Thursday, July 1, 2010
First Trip into the Old City
After class today Claire(one of my roomies), Anna K. and I took a taxi down into the old city. This was my first time actually seeing the city in person and not on a movie or documentary. We entered the city through the Damascus Gate tourists usually enter through the Jaffa Gate. Pictured at the right is Damascus Gate. Once you enter the gate the streets are very crowded. Shopping stalls line both sides of the walkway. Claire has lived in Israel before so she knew her way around. I was totally lost. We headed for the Western Wall one of the sites everyone comes to see in Israel. Going to the wall was like going through airport security they scan your bag and you walk through a metal detector. Observing the Sabbath in Israel means not using electricity. But the metal detectors require electricity there is a sign that says the Rabbis have given special permission for the metal detectors to be used on the Sabbath day.
The Western Wall was originally built by King Herod to support the Second Temple. The wall is Judaism's holiest site. It is the largest section of the Temple area that remained standing after its destruction in 70 CE by the Romans. The larger stones near the bottom of the wall are the oldest ones. The smaller stones near the top were added by later rulers of the city to try to make repairs however they couldn't duplicate the large stones Herod's workers were able to produce.
Here we have the famous Dome of the Rock. The Dome of the Rock I believe is the third holiest site in Islam. The Dome was built by the Umayyad caliphs in 691. I believe it is real gold.
This is called the Broad Wall. Its part of the wall that once encircled the City of David, the Temple Mount and the Upper City. It was built by King Hezekiah in the seventh century BC! It was built at the same time as the tunnel. I will be visiting Hezekiah's tunnel some time but we didn't have time today.
To the right we have the Church of the Holy Sepulchre which is Golgotha also called Calvary the site of the crucifixion. The location was determined by Saint Helena the mother of Emperor Constantine during her pilgrimage somewhere in the 330's. Saint Helena was the first Christian Pilgrim. The church Constantine built was destroyed as were several other churches built on this site. I'm not sure when this version was built. The Church of the Holy Sepulchre is unique in that six different Christian denominations own part of the church. Sadly it is not an easy going Christian partnership.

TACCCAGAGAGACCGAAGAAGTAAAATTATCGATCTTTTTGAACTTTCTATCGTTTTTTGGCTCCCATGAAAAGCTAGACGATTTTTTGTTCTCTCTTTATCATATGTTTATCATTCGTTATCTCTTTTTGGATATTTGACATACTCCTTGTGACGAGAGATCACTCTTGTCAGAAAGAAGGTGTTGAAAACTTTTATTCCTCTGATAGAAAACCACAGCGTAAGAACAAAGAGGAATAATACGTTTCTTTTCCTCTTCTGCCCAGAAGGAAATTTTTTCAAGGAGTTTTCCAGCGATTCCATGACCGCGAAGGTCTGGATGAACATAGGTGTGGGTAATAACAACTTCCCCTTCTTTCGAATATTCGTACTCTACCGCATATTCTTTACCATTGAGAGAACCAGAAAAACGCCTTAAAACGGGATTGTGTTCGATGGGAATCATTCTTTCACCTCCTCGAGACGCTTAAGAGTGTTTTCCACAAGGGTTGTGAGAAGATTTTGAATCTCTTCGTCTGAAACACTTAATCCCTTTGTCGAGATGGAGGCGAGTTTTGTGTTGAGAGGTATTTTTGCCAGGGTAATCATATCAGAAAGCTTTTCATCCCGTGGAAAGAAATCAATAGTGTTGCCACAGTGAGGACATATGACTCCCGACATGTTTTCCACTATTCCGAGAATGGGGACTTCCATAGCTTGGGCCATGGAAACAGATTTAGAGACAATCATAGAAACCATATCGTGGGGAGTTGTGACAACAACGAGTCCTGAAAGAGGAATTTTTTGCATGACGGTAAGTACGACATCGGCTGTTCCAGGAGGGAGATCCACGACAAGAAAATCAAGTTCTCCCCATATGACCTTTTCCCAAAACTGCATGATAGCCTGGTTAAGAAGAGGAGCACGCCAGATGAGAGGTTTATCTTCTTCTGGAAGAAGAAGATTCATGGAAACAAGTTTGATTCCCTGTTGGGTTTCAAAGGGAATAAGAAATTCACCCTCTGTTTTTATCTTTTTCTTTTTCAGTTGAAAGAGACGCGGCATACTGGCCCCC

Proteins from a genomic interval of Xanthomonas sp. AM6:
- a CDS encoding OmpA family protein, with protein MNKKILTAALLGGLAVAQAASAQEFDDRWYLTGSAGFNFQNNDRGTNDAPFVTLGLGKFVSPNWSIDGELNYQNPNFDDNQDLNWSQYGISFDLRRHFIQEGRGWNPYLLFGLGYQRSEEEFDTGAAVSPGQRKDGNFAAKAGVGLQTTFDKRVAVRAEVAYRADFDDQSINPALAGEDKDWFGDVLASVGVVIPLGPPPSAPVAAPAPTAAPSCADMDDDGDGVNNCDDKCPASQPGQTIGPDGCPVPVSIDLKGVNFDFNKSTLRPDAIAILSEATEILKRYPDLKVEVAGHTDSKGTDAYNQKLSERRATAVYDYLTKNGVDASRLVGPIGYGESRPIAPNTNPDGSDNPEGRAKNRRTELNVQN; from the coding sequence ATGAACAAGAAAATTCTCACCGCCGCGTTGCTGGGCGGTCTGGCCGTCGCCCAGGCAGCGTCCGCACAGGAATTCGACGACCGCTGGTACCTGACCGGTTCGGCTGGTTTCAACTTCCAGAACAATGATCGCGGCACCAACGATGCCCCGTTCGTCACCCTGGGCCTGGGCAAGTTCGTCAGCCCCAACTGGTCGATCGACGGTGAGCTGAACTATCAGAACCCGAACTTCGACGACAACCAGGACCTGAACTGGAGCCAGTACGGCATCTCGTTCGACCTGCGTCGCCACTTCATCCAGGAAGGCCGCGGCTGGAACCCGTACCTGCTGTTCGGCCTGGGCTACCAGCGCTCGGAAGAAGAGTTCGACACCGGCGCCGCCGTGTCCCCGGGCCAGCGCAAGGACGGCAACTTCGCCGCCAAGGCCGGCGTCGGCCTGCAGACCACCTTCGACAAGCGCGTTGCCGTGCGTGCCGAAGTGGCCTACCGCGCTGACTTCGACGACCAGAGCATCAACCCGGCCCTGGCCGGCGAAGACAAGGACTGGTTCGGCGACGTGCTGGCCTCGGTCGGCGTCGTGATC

Here is an example of the uneasy relationship that exists between the different sects. See the ladder? You can see where it is on the picture above as well. This ladder is a point of argument. The ladder has been there since sometime during the 19th century. The Christian sects that own different parts of the church can not decide who has the authority to move this ladder so it remains and will probably be there until it falls apart. My pictures inside the church didn't turn out too good it's low light conditions inside. I'll try again another visit for pictures inside. There are certain chapel areas that are absolutely beautiful then you turn the corner and there is a run down area and you know its because they are arguing over who controls it. I think of the Church of the Holy Sepulchre as a microcosm of the Christian faith. I find it very sad that in one of the holiest places in Christianity they can't work together to make this church truly magnificent. It is a beautiful church in some areas but seeing the run down corners makes me sad that they can't work together.
We had dinner at the falafel stand just inside Damascus gate. All the guidebooks agree its the best falafel stand in the city. I agree with the guidebooks its wonderful. I'm planning to do a post soon about food here so I will go into what falafel is then.
After dinner we went to see a shopkeeper that Claire met the last time she was in Israel. Shopkeepers here are different than in America. They want you to come in a chat for a while. They served us coffee and we talked for a while. Okay so Anna K. and Claire talked to practice their Hebrew and I tried to follow along as best as I could. We didn't buy anything this time but they don't mind because they want to develop a relationship with you so when you are looking to buy you will go to them. They have nice merchandise too. The store is called Ali Baba it's in the Christian Quarter the owner's name is Shaaban. We didn't meet Shaaban this time but we talked with Rida who was very nice.
We exited the city through the Jaffa gate because its the tourist gate and its easier to catch a taxi there. When we got back to the apartment, Claire made some Hibiscus tea out of the hibiscus she haggled for in the city. It's really good tea but you have to add sugar to it otherwise its too bitter. The taste is a mix between fruit juice and hot cider its so good.
Questions from the comments: The olive trees in Gethsemane. It may be a while before I get over there. My best guess for why there aren't 2000 year old olive trees is the number of times Jerusalem has been invaded since the time of Jesus. My other guess is the development of the area they may have cut them down.
My Hebrew homework. My Biblical Hebrew class does not have a textbook so my homework is on worksheets. The worksheets do not have any English explanations of what we are doing in each exercise so I'm not sure how exciting that would be to see. I'm also not sure how that would photograph but I guess I can experiment with that over the next few days.
I have now made it through my first week of classes. I'm looking forward to my weekend...I'll have more time to study and review everything I've learned so far.